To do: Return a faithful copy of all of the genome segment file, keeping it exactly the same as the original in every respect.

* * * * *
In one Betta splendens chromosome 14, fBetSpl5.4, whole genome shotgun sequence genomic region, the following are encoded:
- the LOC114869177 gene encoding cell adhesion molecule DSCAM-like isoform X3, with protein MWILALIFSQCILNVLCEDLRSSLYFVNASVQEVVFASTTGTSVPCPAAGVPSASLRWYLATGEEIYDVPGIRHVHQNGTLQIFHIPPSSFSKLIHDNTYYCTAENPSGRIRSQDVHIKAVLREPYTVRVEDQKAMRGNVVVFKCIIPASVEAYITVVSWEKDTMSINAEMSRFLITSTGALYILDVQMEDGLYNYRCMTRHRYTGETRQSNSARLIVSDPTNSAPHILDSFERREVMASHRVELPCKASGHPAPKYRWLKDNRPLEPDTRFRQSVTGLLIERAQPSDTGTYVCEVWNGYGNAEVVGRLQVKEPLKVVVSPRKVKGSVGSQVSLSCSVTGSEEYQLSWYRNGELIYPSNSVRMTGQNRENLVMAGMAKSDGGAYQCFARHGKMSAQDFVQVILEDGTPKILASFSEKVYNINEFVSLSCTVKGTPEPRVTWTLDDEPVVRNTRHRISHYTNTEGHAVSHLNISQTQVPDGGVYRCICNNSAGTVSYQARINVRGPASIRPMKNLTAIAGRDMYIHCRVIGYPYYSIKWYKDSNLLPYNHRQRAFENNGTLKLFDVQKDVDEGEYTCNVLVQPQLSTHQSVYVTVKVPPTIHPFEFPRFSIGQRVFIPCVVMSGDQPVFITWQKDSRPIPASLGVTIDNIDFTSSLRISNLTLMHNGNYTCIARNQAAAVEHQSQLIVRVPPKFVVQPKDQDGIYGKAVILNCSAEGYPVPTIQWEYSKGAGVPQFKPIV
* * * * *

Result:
In one Betta splendens chromosome 14, fBetSpl5.4, whole genome shotgun sequence genomic region, the following are encoded:
- the LOC114869177 gene encoding cell adhesion molecule DSCAM-like isoform X3, with protein MWILALIFSQCILNVLCEDLRSSLYFVNASVQEVVFASTTGTSVPCPAAGVPSASLRWYLATGEEIYDVPGIRHVHQNGTLQIFHIPPSSFSKLIHDNTYYCTAENPSGRIRSQDVHIKAVLREPYTVRVEDQKAMRGNVVVFKCIIPASVEAYITVVSWEKDTMSINAEMSRFLITSTGALYILDVQMEDGLYNYRCMTRHRYTGETRQSNSARLIVSDPTNSAPHILDSFERREVMASHRVELPCKASGHPAPKYRWLKDNRPLEPDTRFRQSVTGLLIERAQPSDTGTYVCEVWNGYGNAEVVGRLQVKEPLKVVVSPRKVKGSVGSQVSLSCSVTGSEEYQLSWYRNGELIYPSNSVRMTGQNRENLVMAGMAKSDGGAYQCFARHGKMSAQDFVQVILEDGTPKILASFSEKVYNINEFVSLSCTVKGTPEPRVTWTLDDEPVVRNTRHRISHYTNTEGHAVSHLNISQTQVPDGGVYRCICNNSAGTVSYQARINVRGPASIRPMKNLTAIAGRDMYIHCRVIGYPYYSIKWYKDSNLLPYNHRQRAFENNGTLKLFDVQKDVDEGEYTCNVLVQPQLSTHQSVYVTVKVPPTIHPFEFPRFSIGQRVFIPCVVMSGDQPVFITWQKDSRPIPASLGVTIDNIDFTSSLRISNLTLMHNGNYTCIARNQAAAVEHQSQLIVRVPPKFVVQPKDQDGIYGKAVILNCSAEGYPVPTIQWEYSKGAGVPQFKPIV